Mackay et al., 2004 - Memory & Cognition 2004, 32 (3),...

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Copyright 2004 Psychonomic Society, Inc. 474 This study demonstrates six interrelated effects of emo- tion on attention and memory. The main one is the taboo Stroop effect : When people name the color of randomly intermixed taboo and neutral words, color-naming times are longer for taboo than for neutral words (Siegrist, 1995). The taboo Stroop effect shares characteristics with two other effects, known as the clinical and the emotional Stroop effects. The clinical Stroop effect occurs when pa- tients with a particular affective disorder (e.g., spider- phobia) name the colors of words that are either phobia re- lated (e.g., web ) or phobia unrelated (e.g., wet ): Color- naming times are longer for the patients than for the nor- mal controls, but only for the phobia-related words (e.g., Dalgleish & Watts, 1990; Mathews & MacLeod, 1985; Richards & Millwood, 1989; Watts, McKenna, Sharrock, & Tresize, 1986). However, unlike taboo Stroop effects, which are robust across experimental contexts and are not confined to individuals suffering from clinical disorders, clinical Stroop effects (for a review, see Williams, Math- ews, & MacLeod, 1996) are often small, difficult to repli- cate (see MacLeod & Hodder, 1998), context specific (e.g., readily observable with blocked, but not with randomly in- termixed, emotional and unemotional words; see Richards, French, Johnson, Naparstek, & Williams, 1992), and vari- able (e.g., holding for some types of clinical traits and emotional disorders, but not for others; see Matthews & Harley, 1996). A closer relative of the taboo Stroop effect is the emo- tional Stroop effect, the fact that people take longer to name the color of unpleasant words (e.g., grief , fail , fear , and death ) than that of neutral words (see, e.g., Sharma & McKenna, 2001; Whalen et al., 1998). Unlike taboo Stroop effects, time pressure (240 msec or less between prior re- sponse and subsequent color word) may be essential for observing emotional Stroop effects (see Sharma & Mc- Kenna, 2001). Moreover, the label emotional Stroop effect may be inappropriate: Repeated failures to demonstrate emotional Stroop effects for pleasant words suggest that negative affect, rather than emotionality per se, may un- derlie emotional Stroop effects (see McKenna & Sharma, 1995; Richards & Millwood, 1989). Despite these com- plications, clinical and emotional Stroop effects have stim- ulated development of a global resource theory of emotion and attention, which we will outline next in order to frame the general issues that motivated the present experiments. Under the theory, emotional reactions “soak up pro- cessing resources” (Bower, 1992, p. 17), and clinical and emotional Stroop effects occur when limited-capacity at- tentional resources are allocated to threatening stimuli, thereby reducing resources available for processing and responding to other stimuli (e.g., font color). If one applies this basic logic to taboo words, by attracting attentional re- sources, taboo words will slow down color naming, rela- This article is dedicated to Wayne Wickelgren (1938–). The authors gratefully acknowledge support from the Samuel A. MacKay Memorial Research Fund and NIA Grant R01AG 09755. The authors thank Irwin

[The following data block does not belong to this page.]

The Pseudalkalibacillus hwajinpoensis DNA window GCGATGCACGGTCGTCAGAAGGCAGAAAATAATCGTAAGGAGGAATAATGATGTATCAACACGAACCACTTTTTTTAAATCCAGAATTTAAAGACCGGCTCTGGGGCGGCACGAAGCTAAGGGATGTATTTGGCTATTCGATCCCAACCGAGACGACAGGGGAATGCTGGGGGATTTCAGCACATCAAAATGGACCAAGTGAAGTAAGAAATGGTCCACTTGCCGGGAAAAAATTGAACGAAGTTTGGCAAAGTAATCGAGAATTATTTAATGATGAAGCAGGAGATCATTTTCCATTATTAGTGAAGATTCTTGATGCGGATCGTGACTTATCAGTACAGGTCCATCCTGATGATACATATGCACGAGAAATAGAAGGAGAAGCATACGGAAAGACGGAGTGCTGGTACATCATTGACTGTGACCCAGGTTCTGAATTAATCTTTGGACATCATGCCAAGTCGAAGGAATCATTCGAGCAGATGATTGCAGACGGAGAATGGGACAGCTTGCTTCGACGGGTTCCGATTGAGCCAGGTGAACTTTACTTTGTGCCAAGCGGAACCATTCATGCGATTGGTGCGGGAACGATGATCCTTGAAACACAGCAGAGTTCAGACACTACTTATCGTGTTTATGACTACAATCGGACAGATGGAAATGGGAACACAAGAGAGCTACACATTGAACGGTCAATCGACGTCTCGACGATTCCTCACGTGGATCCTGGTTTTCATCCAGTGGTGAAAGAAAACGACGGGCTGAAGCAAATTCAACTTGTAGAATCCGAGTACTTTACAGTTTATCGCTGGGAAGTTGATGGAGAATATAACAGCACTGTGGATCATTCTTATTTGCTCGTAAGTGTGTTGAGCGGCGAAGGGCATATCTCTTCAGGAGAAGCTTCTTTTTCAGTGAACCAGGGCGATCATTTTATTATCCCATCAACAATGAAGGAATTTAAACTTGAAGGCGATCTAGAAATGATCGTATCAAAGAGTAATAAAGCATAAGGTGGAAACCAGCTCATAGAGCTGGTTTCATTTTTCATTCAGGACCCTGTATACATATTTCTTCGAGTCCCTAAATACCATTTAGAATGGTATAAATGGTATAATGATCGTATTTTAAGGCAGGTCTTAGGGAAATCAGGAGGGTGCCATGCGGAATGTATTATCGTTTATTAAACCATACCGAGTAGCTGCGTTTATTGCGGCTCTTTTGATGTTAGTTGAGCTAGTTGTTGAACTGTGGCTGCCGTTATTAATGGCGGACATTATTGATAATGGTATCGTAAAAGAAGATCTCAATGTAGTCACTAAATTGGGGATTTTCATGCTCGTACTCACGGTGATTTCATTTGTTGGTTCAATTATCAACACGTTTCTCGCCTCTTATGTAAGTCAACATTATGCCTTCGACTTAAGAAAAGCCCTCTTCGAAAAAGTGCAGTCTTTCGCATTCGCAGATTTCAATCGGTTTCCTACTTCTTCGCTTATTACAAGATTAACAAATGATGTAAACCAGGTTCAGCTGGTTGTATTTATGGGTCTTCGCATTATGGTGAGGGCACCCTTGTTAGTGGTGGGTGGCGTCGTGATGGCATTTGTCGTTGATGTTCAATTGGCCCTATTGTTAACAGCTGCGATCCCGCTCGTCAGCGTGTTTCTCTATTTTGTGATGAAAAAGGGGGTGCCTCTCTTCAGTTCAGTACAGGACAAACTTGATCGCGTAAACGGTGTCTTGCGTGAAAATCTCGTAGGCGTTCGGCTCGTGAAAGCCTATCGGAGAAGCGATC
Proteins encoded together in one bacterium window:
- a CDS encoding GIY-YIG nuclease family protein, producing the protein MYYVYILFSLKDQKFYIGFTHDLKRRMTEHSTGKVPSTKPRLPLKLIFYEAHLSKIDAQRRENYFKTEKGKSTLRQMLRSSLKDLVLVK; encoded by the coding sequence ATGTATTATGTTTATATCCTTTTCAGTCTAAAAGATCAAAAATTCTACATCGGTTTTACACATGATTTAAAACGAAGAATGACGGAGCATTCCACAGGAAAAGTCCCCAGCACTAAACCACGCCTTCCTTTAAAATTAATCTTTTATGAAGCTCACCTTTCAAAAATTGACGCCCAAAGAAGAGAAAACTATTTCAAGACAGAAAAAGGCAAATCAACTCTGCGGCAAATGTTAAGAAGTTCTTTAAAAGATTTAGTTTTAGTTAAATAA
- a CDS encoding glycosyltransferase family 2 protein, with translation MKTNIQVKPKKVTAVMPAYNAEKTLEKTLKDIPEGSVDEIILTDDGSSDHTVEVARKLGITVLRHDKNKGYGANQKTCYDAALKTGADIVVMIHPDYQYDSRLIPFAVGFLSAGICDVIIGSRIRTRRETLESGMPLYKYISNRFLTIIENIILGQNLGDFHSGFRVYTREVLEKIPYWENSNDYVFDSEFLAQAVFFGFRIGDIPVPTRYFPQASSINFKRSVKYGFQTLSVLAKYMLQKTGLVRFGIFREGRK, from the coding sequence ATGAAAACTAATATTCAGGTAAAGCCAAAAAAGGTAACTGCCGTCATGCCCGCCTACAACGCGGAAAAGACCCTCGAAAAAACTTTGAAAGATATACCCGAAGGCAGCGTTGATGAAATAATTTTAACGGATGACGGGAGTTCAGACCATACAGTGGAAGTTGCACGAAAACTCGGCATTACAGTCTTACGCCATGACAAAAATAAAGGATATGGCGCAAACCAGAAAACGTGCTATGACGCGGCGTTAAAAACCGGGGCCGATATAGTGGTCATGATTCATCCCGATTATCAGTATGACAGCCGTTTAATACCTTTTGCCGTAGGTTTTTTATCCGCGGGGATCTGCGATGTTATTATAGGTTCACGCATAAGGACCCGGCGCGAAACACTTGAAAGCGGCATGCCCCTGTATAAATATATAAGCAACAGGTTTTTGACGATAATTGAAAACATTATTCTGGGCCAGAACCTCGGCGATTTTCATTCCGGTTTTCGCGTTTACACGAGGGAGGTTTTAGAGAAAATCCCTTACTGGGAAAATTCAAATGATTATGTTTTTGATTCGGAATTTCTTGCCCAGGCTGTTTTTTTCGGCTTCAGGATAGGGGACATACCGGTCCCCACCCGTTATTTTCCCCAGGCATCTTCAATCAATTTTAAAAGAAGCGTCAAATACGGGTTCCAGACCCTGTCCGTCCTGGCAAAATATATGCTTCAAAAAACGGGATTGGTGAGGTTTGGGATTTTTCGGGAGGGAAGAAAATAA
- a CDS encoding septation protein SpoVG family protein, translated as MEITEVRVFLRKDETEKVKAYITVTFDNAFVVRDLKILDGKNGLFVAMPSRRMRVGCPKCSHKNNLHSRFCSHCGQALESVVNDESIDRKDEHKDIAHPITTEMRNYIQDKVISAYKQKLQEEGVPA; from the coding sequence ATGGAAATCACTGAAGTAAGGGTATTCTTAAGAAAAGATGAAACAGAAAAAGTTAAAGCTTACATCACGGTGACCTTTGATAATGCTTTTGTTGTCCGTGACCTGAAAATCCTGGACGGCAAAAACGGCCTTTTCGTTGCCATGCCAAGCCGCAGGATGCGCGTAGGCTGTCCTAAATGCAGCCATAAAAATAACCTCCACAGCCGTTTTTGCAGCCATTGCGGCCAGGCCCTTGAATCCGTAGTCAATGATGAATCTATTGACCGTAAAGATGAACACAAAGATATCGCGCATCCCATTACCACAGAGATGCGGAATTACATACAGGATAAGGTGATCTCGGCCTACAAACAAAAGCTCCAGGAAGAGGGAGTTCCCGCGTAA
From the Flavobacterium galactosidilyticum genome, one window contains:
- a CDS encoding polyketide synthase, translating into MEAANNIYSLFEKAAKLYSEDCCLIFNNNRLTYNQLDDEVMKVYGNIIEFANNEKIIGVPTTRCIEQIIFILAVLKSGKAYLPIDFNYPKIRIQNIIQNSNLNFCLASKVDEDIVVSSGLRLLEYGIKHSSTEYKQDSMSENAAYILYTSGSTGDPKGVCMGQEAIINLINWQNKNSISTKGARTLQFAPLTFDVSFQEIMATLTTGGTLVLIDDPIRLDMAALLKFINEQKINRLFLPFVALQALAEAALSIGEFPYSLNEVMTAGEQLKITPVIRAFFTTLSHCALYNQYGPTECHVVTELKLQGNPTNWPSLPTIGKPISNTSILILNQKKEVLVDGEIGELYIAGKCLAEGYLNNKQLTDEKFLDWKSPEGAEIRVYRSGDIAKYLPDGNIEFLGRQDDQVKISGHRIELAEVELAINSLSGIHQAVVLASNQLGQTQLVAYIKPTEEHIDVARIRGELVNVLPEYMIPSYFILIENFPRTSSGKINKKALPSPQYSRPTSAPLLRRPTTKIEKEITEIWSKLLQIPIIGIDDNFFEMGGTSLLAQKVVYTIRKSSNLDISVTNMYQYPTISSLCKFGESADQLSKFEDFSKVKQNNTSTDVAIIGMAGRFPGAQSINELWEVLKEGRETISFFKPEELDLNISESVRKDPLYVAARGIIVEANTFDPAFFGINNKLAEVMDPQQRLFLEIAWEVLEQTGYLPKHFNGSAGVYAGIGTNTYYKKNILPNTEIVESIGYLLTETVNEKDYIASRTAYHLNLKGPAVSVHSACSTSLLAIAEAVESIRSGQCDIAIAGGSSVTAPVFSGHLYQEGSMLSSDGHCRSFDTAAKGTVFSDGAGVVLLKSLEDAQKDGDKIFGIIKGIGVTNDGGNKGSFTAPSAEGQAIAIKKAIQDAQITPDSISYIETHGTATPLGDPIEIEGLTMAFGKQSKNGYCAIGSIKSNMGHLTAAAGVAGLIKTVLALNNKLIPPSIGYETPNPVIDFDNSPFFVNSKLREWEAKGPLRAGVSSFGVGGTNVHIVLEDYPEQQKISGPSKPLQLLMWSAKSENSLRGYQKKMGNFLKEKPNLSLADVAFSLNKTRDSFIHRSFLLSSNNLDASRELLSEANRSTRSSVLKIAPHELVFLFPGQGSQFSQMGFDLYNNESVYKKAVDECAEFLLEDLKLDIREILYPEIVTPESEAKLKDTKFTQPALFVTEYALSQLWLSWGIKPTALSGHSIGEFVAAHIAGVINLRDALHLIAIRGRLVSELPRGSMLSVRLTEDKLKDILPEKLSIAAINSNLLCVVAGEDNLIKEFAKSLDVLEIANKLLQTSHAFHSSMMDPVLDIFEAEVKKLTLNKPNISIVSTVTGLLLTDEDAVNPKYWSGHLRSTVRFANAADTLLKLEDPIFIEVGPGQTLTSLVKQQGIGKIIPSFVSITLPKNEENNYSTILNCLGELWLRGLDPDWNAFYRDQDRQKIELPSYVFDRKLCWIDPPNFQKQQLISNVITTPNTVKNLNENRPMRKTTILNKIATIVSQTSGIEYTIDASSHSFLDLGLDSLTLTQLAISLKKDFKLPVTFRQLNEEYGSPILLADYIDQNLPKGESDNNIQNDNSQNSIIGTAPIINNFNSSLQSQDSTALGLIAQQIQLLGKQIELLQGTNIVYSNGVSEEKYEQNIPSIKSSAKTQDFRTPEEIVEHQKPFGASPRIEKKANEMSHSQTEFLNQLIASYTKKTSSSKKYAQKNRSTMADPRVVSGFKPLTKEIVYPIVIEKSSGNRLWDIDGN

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Mackay et al., 2004 - Memory & Cognition 2004, 32 (3),...

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